Amanda Pressner: It's often a good idea for women to stick together when traveling in unfamiliar or "higher-risk" places, but when it's safe to do so, don't be afraid to go outside of your comfort zone and fly solo for a few days. Jen, Holly, and I all traveled alone during specific points of our journey and we ended up meeting far more interesting locals and fellow travelers than when we'd been roaming in a pack. After traveling with two other women for almost 11 months, I felt a sense of autonomy and freedom when I traveled on my own. I got to make all the decisions, see what I wanted to see, and make choices to experience the destination in exactly the way that I wanted. Once I got past the insecurity and loneliness part (and yes, that happens) I was more willing—and in fact motivated—to open myself up to new people and experiences that I otherwise wouldn't have when sheltered by my group.

Beth Whitman: While group or organized travel definitely has its place, traveling solo provides you with an opportunity to gain confidence and to test your limits. When you're on your own, you're responsible for everything and that can be a really empowering experience, especially for women.

Julia Dimon: When deciding to travel alone or in a group, consider the following: a.) difficulty of the destination b.) your travel goals c.) time, and d.) budget. In my experience, Europe, Australia, New Zealand, North America, and the Caribbean are super easy to navigate on your own. It gets more challenging in destinations that have a history of political conflict or a less developed tourism infrastructure. In these cases, having a guide organize all the details and speak the language is incredibly helpful. If your travel goals are to see as much as possible in a short amount of time, a guided tour is a great call. All the administrative details are already taken care of, leaving you to just relax and take in the sights. If your goal is to really immerse yourself in local culture, challenge your problem-solving skills, and get off the typical tourist trail, you may be happier traveling solo. Typically group tours are much more expensive than going solo, so that's another consideration. What I've done in the past is start with a group tour (I did a two month camping overland excursion through South Africa, Namibia, and Zambia), then once I got my bearings and felt comfortable with my surroundings, I left the group and traveled solo through other parts of Sub-Saharan Africa. Doing the group-and-solo combo is a great way to get a feel for the country, the culture, and the vibe, then branch out on your own.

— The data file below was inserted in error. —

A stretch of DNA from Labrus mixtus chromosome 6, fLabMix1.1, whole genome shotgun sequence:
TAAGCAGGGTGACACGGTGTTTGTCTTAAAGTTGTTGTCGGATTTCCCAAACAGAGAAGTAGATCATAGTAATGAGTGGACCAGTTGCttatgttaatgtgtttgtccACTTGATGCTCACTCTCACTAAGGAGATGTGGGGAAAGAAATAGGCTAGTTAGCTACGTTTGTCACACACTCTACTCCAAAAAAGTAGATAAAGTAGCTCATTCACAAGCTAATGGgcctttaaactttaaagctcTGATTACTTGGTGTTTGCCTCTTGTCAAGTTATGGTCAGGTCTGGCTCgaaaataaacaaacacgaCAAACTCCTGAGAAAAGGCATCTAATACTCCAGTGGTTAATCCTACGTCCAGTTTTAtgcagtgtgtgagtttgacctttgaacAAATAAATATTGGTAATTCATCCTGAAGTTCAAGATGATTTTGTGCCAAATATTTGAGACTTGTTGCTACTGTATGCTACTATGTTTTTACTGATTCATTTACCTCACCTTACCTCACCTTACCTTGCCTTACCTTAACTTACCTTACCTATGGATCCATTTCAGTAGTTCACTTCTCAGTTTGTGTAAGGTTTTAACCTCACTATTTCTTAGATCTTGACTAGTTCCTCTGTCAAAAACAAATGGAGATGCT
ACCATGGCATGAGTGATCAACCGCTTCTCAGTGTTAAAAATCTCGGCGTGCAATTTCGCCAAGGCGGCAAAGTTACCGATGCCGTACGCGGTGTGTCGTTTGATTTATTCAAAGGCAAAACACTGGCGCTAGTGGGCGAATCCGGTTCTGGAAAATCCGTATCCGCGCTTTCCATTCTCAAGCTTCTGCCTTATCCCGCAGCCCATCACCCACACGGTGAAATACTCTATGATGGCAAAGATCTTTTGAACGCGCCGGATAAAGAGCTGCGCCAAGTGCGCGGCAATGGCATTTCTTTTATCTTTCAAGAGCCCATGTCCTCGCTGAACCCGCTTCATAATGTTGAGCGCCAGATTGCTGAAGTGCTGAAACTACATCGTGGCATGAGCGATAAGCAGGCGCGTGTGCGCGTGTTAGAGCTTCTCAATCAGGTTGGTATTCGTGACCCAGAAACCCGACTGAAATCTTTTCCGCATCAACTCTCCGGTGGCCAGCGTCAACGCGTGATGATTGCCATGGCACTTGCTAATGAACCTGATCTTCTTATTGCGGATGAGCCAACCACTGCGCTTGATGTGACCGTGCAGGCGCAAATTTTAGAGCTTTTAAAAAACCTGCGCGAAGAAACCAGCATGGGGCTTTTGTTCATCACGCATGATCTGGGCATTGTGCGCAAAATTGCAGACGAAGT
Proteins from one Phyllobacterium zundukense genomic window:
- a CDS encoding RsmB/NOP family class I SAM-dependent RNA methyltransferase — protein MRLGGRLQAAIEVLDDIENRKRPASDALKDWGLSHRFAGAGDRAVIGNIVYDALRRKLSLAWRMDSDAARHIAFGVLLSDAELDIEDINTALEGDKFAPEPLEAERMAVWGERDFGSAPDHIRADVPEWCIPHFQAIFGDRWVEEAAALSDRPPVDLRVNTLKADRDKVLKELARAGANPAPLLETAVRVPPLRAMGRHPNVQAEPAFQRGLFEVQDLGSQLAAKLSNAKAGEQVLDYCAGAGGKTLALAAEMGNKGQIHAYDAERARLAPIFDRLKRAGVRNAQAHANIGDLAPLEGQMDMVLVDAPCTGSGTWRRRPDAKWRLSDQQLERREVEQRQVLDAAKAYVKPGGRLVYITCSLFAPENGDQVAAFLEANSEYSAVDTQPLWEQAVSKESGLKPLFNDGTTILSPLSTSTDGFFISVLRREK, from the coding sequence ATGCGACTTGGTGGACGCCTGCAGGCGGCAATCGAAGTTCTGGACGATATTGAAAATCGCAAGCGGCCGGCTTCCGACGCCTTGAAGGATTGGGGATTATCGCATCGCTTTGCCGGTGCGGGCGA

Skip the Solo Supplement

With most travel deals based on double occupancy, the total price is often higher than what is advertised for single patrons. Here's how to avoid the extra charge.


Check out options from tour companies like G Adventures and Intrepid Travel that allow you to pair up with a same-sex roommate during your trip as a way to get around the pesky single supplement. Grand Circle Travel offers the same service for travelers ages 50 and up while Contiki offers a similar plan for 18-35 year olds.


While you'd normally have to worry about paying double (since cruise cabins are almost always based on double occupancy), Norwegian Cruise Lines has another, more affordable option. On the Pride of America ship (based in Hawaii), Norwegian Epic, Norwegian Breakaway, and the soon-to-be-christened Norwegian Gateway (coming in February 2014), you'll get your own room and the chance to mingle with fellow solo cruisers in the Studio Lounge, all for less than the cost of your usual solo cruise ticket. From $1,099 per cabin; check for pricing details based on your actual cruise dates.

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Note:This story was accurate when it was published. Please be sure to confirm all rates and details directly with the companies in question before planning your trip.